How does IQ work? Per the published information, intensive quenching consists of two forms—large batch loads racked in fixtures and trays; and a single part positioned within a vertical or horizontal quench chamber (sometime just a tube), with extremely high velocity water passing over the part. The water velocities are dramatically different for each arrangement; about five to six feet per second (1.5 to 1.8 meters per second) for the large batch load and 15 to 20 fps (4.5 to 6 mps) for single part quenching. Since a large load footprint will require enormous quantities of water, too large for practical use, and too large for the same uniformity as in the single part quench chamber, generally parts must have simple shapes, such as punches, shafts, and the like. Large gears might also be considered if racked to allow adequate water flow over each gear. It’s critical that the water velocity be high enough to prevent vapor (steam) from forming, difficult when parts are not properly racked one above the other.
In traditional oil quenching and low velocity water systems, three cooling phases have been identified; immediately when the parts are submerged in the fluid, a slower cooling vapor barrier is produced. Second a very fast nucleate boiling period, and finally a slower but more uniform convection heat transfer phase. HPGQ and IQ produce the last phase, convection heat transfer. HPGQ provides reduced distortion because it produces a very uniform convection heat transfer environment; single-part-processing via IQ due to very high water velocity does the same but provides magnitudes higher heat transfer that far exceeds anything else on the market, liquid or gas. The batch IQ quench equally eliminates the slow cooling vapor film stage characterized by very non-uniform cooling, and progresses directly to a much more uniform and faster nucleate boiling stage of quenching.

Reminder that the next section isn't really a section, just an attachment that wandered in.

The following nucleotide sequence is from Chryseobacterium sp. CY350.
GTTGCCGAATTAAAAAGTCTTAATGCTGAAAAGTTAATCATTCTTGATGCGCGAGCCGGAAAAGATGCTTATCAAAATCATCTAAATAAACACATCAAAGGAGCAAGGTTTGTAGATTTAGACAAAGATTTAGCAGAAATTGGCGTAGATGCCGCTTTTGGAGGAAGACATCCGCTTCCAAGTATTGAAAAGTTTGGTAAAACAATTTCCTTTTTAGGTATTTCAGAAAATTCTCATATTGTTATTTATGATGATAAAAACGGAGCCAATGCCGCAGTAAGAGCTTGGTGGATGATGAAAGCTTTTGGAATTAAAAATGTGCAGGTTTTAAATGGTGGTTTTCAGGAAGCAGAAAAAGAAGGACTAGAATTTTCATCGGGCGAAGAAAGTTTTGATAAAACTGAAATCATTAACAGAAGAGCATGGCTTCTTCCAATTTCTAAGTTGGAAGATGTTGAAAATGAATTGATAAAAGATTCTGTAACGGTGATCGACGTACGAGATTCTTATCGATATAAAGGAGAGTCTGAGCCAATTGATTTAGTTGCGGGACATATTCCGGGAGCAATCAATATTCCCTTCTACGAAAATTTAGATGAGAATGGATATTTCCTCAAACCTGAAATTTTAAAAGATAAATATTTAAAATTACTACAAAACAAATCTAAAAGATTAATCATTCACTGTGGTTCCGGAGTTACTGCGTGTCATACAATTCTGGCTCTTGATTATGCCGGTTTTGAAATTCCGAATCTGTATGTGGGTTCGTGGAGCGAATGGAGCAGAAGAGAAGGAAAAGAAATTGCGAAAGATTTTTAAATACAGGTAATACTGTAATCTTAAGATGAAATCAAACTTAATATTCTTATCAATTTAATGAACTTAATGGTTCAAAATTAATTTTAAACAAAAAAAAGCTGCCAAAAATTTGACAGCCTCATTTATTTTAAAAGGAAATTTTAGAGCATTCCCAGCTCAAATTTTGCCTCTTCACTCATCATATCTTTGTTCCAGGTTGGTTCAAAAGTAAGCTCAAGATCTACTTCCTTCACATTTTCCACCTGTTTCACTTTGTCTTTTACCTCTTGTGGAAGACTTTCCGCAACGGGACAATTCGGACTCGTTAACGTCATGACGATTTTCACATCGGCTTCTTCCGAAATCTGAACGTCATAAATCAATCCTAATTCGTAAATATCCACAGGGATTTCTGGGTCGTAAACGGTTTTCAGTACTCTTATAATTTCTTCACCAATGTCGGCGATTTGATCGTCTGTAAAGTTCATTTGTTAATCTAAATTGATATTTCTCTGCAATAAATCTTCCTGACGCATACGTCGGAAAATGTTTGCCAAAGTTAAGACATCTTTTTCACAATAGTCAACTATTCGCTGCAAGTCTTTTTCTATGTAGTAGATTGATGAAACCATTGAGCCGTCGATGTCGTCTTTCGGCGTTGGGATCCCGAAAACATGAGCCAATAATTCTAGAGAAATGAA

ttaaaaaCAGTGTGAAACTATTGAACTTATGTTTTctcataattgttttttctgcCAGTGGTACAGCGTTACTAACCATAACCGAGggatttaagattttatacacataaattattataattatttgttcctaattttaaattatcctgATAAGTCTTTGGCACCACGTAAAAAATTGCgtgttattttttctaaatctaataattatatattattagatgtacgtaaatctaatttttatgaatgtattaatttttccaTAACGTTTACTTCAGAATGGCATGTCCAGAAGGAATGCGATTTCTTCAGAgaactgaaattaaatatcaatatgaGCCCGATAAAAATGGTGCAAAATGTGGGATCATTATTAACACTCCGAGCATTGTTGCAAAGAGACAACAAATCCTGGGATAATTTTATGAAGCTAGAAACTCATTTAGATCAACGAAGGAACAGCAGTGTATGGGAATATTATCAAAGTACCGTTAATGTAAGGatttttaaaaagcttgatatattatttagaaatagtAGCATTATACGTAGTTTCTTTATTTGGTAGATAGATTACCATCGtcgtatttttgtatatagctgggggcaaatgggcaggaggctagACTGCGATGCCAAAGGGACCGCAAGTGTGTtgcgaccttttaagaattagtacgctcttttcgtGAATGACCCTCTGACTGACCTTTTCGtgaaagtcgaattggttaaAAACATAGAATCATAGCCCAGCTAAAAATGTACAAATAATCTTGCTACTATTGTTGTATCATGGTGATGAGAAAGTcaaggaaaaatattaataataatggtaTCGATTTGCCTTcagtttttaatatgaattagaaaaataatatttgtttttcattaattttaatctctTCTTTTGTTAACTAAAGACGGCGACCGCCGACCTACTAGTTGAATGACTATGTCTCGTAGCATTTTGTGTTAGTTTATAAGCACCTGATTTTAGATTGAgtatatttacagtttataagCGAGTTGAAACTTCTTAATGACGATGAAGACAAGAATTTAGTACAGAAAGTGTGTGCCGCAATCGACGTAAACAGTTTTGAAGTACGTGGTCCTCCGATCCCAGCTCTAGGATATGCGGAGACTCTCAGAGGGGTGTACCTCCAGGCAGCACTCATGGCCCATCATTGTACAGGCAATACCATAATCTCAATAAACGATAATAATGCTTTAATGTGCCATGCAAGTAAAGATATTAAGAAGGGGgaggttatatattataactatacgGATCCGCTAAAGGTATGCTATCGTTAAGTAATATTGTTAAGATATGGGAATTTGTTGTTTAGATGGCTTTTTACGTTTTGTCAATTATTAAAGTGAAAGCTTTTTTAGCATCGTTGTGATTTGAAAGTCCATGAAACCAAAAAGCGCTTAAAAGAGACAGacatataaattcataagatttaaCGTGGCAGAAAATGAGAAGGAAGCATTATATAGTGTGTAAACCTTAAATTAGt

Distortion resulting from quenching steel or ferrous materials can be reduced by the following:
- Press quenching in oil, [high heat transfer with mechanical restriction]
- Salt quenching, [high heat transfer with interrupted cooling, no vapor barrier]
- HPGQ, [moderate heat transfer, convection, with interrupted cooling]
- Intensive quenching, [extremely high heat transfer with interrupted cooling, no vapor barrier]
For decades and for some is still in use, liquid salt is the best method employing interrupted quenching. High speed tools would be heated in high temperature salt to about 2200°F (1204°C) then quickly transferred into a salt bath at a temperature just above the Ms (martensite start) then allowed to cool naturally in air. This process is used universally to reduce distortion in steel.
The IQ process employs a similar interrupted quench. However, it occurs at a time when the current compressive stresses in the part surface layer reach their maximum value. These compressive stresses diminish somewhat during cooling in air (following the high speed quench) due to the phase transformation in the part core, but they always remain highly compressive. The time when surface compressive stresses are at their maximum value during the quench depends on the part shape, dimensions and type of steel, and is determined by IQ Technologies’ proprietary computer program.
An example of IQ’s effect on a heavy truck pinion is shown in %%0914_HS_Fig2%%.
Part II of intensive quench’s history will be continued in the next Thermal Processing for Gear Solutions.